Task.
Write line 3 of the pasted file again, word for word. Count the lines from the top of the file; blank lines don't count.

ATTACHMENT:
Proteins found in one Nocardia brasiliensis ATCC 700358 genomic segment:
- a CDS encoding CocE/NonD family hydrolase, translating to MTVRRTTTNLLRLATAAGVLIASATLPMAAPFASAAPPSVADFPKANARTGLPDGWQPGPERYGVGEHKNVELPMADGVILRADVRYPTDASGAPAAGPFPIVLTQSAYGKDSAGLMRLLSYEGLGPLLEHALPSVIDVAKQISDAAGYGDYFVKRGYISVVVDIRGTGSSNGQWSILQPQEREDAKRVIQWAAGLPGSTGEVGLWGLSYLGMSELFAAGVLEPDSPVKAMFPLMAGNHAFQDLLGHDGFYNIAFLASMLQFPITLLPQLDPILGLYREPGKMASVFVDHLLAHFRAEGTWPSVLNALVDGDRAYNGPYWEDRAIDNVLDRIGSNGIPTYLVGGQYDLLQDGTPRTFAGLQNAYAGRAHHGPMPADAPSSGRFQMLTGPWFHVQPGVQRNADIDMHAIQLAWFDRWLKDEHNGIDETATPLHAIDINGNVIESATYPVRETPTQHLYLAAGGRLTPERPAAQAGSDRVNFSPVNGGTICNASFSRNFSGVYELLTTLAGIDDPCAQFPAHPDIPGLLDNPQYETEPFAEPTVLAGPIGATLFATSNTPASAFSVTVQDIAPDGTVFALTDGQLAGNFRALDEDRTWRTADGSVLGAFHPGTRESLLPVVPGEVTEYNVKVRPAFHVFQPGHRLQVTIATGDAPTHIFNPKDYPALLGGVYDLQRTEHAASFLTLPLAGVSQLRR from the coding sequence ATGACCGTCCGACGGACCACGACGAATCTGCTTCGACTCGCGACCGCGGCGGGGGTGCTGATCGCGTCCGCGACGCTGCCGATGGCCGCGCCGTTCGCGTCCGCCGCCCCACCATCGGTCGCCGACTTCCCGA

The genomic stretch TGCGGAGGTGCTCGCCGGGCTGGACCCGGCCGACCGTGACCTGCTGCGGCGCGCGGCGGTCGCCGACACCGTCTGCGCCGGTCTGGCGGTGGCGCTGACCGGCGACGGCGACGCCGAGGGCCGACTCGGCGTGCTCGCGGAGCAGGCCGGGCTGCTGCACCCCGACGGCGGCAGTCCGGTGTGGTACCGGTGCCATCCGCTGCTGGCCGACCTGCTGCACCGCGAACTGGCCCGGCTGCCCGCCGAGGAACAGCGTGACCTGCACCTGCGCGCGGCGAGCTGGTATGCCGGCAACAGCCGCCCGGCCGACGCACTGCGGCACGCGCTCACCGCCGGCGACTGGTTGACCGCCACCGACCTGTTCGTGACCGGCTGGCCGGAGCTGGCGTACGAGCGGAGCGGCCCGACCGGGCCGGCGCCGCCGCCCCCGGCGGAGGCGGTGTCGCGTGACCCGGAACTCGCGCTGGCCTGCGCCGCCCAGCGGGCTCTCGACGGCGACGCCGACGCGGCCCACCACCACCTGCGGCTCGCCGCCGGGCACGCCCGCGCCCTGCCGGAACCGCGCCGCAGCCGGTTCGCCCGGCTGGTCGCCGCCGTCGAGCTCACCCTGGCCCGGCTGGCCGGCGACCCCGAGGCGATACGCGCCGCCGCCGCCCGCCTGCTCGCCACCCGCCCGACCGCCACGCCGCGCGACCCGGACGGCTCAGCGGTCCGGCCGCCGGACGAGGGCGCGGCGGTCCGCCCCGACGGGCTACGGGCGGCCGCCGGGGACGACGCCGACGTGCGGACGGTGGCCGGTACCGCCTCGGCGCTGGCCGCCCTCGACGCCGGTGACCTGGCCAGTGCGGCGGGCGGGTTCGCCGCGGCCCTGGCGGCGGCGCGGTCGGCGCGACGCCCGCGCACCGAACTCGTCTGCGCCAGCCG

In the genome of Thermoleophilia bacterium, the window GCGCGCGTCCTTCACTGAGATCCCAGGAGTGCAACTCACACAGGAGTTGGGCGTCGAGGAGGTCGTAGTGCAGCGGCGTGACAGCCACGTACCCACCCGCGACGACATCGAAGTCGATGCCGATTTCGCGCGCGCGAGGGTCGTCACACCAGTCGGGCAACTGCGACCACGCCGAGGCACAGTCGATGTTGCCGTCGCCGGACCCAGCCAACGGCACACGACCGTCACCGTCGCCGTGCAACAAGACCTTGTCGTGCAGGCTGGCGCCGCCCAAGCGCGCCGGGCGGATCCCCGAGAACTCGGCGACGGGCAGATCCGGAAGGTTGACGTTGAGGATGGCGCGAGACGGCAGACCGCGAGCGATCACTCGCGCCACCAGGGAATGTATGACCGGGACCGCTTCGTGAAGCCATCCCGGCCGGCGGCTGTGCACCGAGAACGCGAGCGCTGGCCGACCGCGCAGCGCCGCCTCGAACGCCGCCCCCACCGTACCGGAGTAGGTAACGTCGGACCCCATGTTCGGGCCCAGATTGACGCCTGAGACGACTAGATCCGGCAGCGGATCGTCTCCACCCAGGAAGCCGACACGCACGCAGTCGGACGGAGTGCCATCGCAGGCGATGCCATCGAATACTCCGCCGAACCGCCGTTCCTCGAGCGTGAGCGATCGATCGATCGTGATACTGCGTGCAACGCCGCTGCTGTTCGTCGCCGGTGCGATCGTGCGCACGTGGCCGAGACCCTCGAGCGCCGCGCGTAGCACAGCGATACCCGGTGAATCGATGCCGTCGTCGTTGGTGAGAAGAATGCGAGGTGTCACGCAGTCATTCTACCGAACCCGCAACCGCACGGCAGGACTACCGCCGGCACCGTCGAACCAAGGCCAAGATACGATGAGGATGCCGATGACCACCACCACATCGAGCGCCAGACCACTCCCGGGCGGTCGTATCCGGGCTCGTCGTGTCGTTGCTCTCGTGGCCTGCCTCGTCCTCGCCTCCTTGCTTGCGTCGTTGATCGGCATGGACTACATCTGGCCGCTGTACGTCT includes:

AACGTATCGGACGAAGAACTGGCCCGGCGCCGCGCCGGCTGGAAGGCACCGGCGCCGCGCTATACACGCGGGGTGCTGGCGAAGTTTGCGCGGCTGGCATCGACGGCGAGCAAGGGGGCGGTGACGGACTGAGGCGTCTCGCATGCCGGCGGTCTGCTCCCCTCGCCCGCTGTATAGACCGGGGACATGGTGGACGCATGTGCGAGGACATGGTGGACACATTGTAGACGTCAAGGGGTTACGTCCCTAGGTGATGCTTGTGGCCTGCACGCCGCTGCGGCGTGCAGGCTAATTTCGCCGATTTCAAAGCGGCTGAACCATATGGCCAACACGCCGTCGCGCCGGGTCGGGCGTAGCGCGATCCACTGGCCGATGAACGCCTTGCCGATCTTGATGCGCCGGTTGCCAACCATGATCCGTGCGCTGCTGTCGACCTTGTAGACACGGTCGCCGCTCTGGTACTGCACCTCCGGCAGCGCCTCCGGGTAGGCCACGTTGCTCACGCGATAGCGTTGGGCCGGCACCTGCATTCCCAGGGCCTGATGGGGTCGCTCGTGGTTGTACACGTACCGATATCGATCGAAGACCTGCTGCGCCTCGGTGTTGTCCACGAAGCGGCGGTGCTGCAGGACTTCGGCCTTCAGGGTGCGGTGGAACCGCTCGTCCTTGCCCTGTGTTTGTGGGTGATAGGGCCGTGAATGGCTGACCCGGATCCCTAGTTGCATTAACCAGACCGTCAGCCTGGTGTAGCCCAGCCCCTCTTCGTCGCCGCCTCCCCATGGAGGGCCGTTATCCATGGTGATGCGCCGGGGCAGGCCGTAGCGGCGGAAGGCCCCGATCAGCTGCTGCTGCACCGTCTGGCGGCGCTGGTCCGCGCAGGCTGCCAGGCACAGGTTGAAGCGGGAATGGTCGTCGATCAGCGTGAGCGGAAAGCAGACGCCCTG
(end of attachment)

The genomic stretch TGCGGAGGTGCTCGCCGGGCTGGACCCGGCCGACCGTGACCTGCTGCGGCGCGCGGCGGTCGCCGACACCGTCTGCGCCGGTCTGGCGGTGGCGCTGACCGGCGACGGCGACGCCGAGGGCCGACTCGGCGTGCTCGCGGAGCAGGCCGGGCTGCTGCACCCCGACGGCGGCAGTCCGGTGTGGTACCGGTGCCATCCGCTGCTGGCCGACCTGCTGCACCGCGAACTGGCCCGGCTGCCCGCCGAGGAACAGCGTGACCTGCACCTGCGCGCGGCGAGCTGGTATGCCGGCAACAGCCGCCCGGCCGACGCACTGCGGCACGCGCTCACCGCCGGCGACTGGTTGACCGCCACCGACCTGTTCGTGACCGGCTGGCCGGAGCTGGCGTACGAGCGGAGCGGCCCGACCGGGCCGGCGCCGCCGCCCCCGGCGGAGGCGGTGTCGCGTGACCCGGAACTCGCGCTGGCCTGCGCCGCCCAGCGGGCTCTCGACGGCGACGCCGACGCGGCCCACCACCACCTGCGGCTCGCCGCCGGGCACGCCCGCGCCCTGCCGGAACCGCGCCGCAGCCGGTTCGCCCGGCTGGTCGCCGCCGTCGAGCTCACCCTGGCCCGGCTGGCCGGCGACCCCGAGGCGATACGCGCCGCCGCCGCCCGCCTGCTCGCCACCCGCCCGACCGCCACGCCGCGCGACCCGGACGGCTCAGCGGTCCGGCCGCCGGACGAGGGCGCGGCGGTCCGCCCCGACGGGCTACGGGCGGCCGCCGGGGACGACGCCGACGTGCGGACGGTGGCCGGTACCGCCTCGGCGCTGGCCGCCCTCGACGCCGGTGACCTGGCCAGTGCGGCGGGCGGGTTCGCCGCGGCCCTGGCGGCGGCGCGGTCGGCGCGACGCCCGCGCACCGAACTCGTCTGCGCCAGCCG